Michael Eisner’s patience and pragmatism will make Portsmouth FC succeed

Pompey fans are fully aware that Michael Eisner goes against the grain of modern football ownership.

In his annual interview with the club, the former Walt-Disney chairman and CEO reiterated his methods of ownership and how to secure success for Portsmouth FC.

Details were given over the future of Fratton Park and the process to which the club make decisions regarding transfers and management.

The Stadium

The uncertain future of Fratton Park remains a concern for many Pompey fans. Back in January, long-term details over the stadium remained unclear.

Asked on whether the future of the stadium was a conundrum, Eisner stated the contrary. The aim for the development of Fratton Park is to “enhance the presentation of the stadium.”

Due to the neglection of the stadium from previous owners, the initial focus was on renovating the stadium for safety reasons.

This renovation extended to the new floodlights and the jumbotron being installed.

Overall, Eisner considers Fratton Park an asset to Portsmouth and not a hindrance.

“With the fans being right on the pitch, it was one of the big assets of this football club. It is (the stadium) brought up to speed, now we have to think through what were going to do to enhance presentation and comfort of the stadium.”

The “presentation and comfort” aims to keep the charm of Fratton Park but adding all the best and convenient parts of modern stadiums. Convenience also goes beyond the stadium.

The Portsmouth chairman opens up on discussions with the city to improve the logistics around the stadium; if the club are 100% committed to Fratton Park. These logistical improvements involve making transport links to the stadium easier and the walk to the stadium more pleasant.

Eisner: “I want the whole experience (of travelling to the stadium and being a fan) to be perfect.”

Pragmatism on transfers and management

During the ownership of the Eisner’s and the Tornante Group, they have often been criticised over a lack of ambition.

With Pompey watching division rivals Peterborough and Sunderland spend big in recent seasons, some fans are clamouring for a more aggressive transfer policy to secure promotion.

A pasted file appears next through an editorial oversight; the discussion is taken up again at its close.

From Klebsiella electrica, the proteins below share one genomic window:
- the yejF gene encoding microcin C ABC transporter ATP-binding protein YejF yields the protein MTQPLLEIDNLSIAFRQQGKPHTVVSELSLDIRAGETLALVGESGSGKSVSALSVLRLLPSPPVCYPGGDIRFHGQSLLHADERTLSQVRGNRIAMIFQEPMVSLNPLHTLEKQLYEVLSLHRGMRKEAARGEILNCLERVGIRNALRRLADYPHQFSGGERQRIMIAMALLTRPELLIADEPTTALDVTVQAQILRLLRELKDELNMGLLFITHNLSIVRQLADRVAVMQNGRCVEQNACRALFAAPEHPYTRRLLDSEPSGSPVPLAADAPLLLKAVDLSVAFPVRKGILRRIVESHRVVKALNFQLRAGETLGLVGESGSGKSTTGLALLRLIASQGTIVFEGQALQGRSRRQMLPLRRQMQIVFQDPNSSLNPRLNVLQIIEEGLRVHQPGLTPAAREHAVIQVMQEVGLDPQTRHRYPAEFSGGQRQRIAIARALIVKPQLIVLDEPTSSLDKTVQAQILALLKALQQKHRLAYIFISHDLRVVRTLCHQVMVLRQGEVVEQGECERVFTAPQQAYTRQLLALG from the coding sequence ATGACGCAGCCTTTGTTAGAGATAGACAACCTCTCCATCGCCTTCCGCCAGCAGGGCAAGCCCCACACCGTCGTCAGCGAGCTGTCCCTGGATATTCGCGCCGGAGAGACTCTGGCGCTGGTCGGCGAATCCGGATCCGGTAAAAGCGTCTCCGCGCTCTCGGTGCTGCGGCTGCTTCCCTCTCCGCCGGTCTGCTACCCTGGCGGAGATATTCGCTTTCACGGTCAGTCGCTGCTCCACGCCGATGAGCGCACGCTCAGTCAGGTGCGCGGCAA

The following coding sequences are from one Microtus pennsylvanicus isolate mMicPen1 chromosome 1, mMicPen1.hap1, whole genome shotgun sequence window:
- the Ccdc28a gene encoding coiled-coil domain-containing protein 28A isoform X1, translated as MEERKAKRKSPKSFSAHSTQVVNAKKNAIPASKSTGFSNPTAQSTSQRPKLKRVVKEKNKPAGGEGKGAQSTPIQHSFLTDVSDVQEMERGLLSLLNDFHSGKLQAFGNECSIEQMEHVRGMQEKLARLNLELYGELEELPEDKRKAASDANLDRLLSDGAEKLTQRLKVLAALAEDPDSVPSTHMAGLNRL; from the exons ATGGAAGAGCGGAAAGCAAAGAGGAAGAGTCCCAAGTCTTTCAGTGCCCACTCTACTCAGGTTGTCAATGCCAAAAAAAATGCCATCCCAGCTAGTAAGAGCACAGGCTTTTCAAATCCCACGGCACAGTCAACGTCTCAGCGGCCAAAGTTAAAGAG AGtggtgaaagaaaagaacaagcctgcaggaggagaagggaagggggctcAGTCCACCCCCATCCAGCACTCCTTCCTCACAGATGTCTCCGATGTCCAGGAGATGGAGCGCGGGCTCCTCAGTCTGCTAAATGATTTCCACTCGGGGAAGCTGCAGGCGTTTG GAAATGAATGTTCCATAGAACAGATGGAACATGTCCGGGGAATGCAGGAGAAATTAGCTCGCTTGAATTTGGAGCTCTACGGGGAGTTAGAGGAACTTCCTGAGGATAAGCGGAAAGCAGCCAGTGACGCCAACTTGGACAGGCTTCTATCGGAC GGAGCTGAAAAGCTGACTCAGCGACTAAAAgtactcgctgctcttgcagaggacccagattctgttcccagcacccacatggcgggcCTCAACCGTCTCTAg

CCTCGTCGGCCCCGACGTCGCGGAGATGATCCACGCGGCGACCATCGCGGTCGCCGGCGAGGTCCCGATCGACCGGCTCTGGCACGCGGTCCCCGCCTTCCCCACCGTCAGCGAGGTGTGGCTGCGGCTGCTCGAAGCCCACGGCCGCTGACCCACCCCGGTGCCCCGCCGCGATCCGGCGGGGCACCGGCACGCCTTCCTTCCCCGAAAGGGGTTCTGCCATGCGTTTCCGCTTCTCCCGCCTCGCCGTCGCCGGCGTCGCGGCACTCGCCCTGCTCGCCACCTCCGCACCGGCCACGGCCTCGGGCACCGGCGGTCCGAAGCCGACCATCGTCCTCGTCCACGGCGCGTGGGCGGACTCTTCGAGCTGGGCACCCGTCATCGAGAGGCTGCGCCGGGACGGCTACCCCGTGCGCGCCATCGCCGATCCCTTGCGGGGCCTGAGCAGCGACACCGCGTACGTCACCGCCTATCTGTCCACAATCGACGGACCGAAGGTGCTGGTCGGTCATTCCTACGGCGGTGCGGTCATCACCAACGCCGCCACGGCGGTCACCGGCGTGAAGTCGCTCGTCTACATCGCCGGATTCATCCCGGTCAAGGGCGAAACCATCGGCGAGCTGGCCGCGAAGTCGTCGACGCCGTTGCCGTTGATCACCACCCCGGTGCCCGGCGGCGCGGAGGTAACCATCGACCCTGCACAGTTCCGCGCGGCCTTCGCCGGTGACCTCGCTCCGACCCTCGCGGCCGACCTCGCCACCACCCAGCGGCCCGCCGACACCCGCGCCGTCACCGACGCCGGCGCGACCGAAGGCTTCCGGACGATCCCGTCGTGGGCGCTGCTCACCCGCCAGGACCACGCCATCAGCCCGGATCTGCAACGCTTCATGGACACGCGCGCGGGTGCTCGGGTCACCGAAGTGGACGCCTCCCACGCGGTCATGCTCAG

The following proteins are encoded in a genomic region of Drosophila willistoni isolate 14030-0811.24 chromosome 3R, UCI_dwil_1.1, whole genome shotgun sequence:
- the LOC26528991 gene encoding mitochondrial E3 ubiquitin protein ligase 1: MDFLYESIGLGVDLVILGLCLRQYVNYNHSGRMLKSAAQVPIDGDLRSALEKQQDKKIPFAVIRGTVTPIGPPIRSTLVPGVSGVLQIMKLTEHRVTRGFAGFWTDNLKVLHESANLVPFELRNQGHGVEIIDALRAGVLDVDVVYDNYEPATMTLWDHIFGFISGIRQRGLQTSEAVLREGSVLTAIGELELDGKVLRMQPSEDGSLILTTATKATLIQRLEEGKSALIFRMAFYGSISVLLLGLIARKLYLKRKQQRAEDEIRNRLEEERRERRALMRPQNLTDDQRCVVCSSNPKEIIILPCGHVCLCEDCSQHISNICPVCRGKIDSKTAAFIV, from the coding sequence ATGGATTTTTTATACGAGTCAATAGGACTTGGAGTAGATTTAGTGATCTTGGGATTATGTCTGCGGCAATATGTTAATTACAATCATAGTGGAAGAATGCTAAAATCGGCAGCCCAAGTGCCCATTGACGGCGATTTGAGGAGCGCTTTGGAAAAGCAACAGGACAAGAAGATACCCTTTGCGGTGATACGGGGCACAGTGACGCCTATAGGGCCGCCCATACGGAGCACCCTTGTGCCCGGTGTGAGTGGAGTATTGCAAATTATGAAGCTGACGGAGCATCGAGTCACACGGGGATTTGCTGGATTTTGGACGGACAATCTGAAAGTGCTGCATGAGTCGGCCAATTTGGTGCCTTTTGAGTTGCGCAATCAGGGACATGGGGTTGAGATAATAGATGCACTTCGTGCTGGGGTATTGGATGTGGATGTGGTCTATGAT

The underwhelming January transfer window and playoff collapse only solidified that opinion. Michael Eisner agrees to an extent, where he agrees that money obviously helps but a “consistency of purpose” is more important.

Essentially, Eisner is continuing to support a pragmatic and long-term approach towards the transfer market. Spending too much on the wrong player can lead to short term regrets.

“I would love to be a little crazy in that area but it’s like having a few too many drinks. You wake up the next morning and think, what have I done? It’s a false image that money solves everything.”

This quote has proven to be true for certain transfers in League 1. Will Grigg’s £3-4m move to Sunderland last season has only yielded 4 goals and 2 assists. All of Peterborough’s spending over the years has not lead to promotion either.

The transfer policy at Portsmouth is focused around acquiring and nurturing talent. Talent refers to players which can be useful for multiple seasons.

This policy is why Kenny Jackett generally prefers to invest in players just before their prime years (ages in their early-mid 20s), but the policy isn’t rigid. Marcus Harness and Ronan Curtis fit the mold of entering their prime years but players such as Lee Brown and John Marquis are closer to their ability ceiling.

Acquiring and nurturing talent also refers to managers. Kenny Jackett was even offered an extension by Michael Eisner after a losing streak.

“My thesis is if you know someone who’s qualified, stick with them.”

“If you make changes, the new person – whether it’s the CEO, scouts or the manager – the new person changes everything and you have to start from scratch.”

“I believe in loyalty to people who are performing.”

From Eisner’s method of acquiring and nurturing talent, Pompey have an owner who will no resort to knee jerk decisions, favouring a more long-term approach to success.

Defining long term success and the future of Portsmouth FC

Michael Eisner describes the aim for Portsmouth FC is steady, long term improvement. Similar to his previous tenures as the CEO of the LA Angels and Anaheim Ducks, Eisner wants Portsmouth to be an appreciated “global brand”.

Although this aim sounds like a commercialism drive, the plan is to impress global audiences with the talents and personalities on and off the pitch: keeping the charm of the football club whilst growing the brand globally.

“I don’t think we’re going to be selling Pompey hats all over the world, but I think we will be appreciated.”

“We want to be known as the hardest working teams, a consistent team and a consistent management.”

The hope for many fans is that Portsmouth can finally reach the Premier League under this sustainable model. No restrictive time-frame has been given but Michael Eisner cannot imagine Portsmouth FC not being a Premier League team in the future.

“The aspiration is always to be number one, when that is going to happen, I can’t tell you.”

A lack of time frame for this lofty goal is refreshing. All too often, clubs take too many risks to reach the Premier League sooner.

Football clubs have even gone as far as selling their own stadiums to allow them to spend more on players wages.

Ambition is intertwined with Pompey will not be jumping on that trend any time soon and it is encouraging that sensible investment with long term planning will be key to Portsmouth’s success moving forward.

By buying your way into it, your buying your destruction.”


Freddie Webb